According to a new research study conducted over the past twelve years by super-super-super-super-super-super-super-super-super-super-super senior Dave Eaton, 34, any sort of behavior that might otherwise constitute alcohol abuse in virtually any other circumstance “totally doesn’t count in college, dude.” Whether it’s tailgating a football game at 10 a.m. with shots of Jack or sneaking sips of absinthe out of a hidden flask to alleviate the shaky hands and nausea brought on by alcohol withdrawals, Eaton claims this behavior “is just what you do in college, you know?”
Eaton, who has failed all of his classes as well as multiple sobriety tests over the past 14 years, did not find any correlation between his poor academic performance and his drinking habits. “Sometimes you’re a little too hungover to make it to your 2 p.m. class, it happens” said Eaton. “And sometimes that happens for, like, 14 years in a row. It’s whatever.” When questioned further, Eaton explicated, “You know, GPA doesn’t really matter. College is just the best two decades of your life.”
Josh Wade, Eaton’s former fraternity brother who has a stable job at a consulting firm and is expecting his second child with his wife, Melanie, recently reunited with Eaton. “Jesus. I invited the guy out for drinks at a pub a few weeks ago, and he wanted to shotgun our beers,” Wade said. “I’m a father now, I drink beer for the taste. Besides, we were drinking Stellas—out of glasses. I thought he had a problem.” But just as Wade was about to confront Eaton about his habits, Eaton, as part of his field psychology, mentioned he was “so totally fucked” for his upcoming midterms but was still planning on going out the night before his exams anyways. Upon learning that twelve years and a half-million dollars later his former classmate still had not earned enough credits for a degree, Wade commented “God that was a relief. He’s just living out his wild college years” with a chuckle and a shake of his head. As his smile faded, however, a far-off look appeared in Wade’s eyes. He wondered if it was too late to go back to those college days; leave Melanie and the kids, pack up the car, and drive until he came to a small town in Texas where no one knew his name or his story, just that he needed a warm Natty Light.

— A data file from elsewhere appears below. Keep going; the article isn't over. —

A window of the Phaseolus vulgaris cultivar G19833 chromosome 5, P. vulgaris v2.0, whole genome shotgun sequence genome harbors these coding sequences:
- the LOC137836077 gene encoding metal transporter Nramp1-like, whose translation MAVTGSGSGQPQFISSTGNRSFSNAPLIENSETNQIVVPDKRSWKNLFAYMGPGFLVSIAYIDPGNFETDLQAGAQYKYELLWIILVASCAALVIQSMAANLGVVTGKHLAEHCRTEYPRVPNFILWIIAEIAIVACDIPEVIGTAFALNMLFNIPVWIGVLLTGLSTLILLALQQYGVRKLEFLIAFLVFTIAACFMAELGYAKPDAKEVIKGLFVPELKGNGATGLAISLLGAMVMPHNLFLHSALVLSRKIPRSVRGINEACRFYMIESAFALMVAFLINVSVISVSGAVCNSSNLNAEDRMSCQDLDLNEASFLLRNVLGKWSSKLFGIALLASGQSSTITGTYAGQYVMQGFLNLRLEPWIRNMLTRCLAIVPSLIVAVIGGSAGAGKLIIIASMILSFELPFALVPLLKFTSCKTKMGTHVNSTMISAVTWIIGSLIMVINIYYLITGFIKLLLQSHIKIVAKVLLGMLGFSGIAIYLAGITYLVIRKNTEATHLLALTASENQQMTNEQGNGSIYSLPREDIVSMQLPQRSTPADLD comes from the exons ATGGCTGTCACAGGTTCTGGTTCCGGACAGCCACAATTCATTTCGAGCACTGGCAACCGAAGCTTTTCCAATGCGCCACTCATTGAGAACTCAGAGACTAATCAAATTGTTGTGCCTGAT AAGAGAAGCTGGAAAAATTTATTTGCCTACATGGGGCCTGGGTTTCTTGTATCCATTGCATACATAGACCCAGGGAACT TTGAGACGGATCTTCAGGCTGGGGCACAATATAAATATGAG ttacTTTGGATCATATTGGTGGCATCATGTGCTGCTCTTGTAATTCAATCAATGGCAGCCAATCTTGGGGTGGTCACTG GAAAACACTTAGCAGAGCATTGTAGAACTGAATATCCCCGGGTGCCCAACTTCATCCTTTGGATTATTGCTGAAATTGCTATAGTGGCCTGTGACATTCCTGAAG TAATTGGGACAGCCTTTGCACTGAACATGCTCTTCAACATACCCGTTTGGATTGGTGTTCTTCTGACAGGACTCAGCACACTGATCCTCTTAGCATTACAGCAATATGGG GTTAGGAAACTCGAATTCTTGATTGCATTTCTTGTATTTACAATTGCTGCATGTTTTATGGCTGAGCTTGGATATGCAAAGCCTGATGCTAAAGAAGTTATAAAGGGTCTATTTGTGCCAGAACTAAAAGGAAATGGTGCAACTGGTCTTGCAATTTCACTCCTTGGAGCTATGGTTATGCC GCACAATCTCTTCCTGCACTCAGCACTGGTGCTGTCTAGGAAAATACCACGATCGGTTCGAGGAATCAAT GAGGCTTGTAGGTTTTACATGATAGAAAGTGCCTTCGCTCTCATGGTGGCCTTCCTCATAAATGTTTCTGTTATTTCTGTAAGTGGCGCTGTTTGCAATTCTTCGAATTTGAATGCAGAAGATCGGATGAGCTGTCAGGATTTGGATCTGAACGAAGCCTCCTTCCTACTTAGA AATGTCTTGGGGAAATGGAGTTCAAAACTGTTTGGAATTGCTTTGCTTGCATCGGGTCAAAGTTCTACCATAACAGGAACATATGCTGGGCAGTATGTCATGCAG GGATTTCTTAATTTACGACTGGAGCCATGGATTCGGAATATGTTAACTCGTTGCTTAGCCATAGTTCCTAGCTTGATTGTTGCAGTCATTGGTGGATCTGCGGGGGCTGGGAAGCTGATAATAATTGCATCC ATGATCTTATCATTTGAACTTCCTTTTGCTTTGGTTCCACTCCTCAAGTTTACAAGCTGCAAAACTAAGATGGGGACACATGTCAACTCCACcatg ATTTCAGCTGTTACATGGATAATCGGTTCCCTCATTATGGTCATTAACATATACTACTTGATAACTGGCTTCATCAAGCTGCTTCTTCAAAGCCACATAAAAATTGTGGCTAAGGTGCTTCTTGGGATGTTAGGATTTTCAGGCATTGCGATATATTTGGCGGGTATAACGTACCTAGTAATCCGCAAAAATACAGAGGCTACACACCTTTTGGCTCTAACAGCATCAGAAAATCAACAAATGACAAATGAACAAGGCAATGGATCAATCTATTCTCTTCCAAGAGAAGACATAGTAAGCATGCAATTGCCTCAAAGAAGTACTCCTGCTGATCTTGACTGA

According to Eaton’s research, drinking games are an essential part of the college canon, used for diffusing awkward tension in social settings, forging friendships, and as an excuse to drink excessively. “You got King’s Cup, you got Flip Cup, you got Slap Cup,” Eaton explained, as well as less-structured, individual drinking games such as “Take a shot every time you are reminded of your own mortality and using alcohol to drown out anxieties over the inevitability of one’s death and demise into oblivion is your only coping mechanism.”
Despite the occasional blackout or total failure of his liver, Eaton is not worried about his drinking habits. “I’ll grow out of it once I graduate,” Eaton said a little too defensively.
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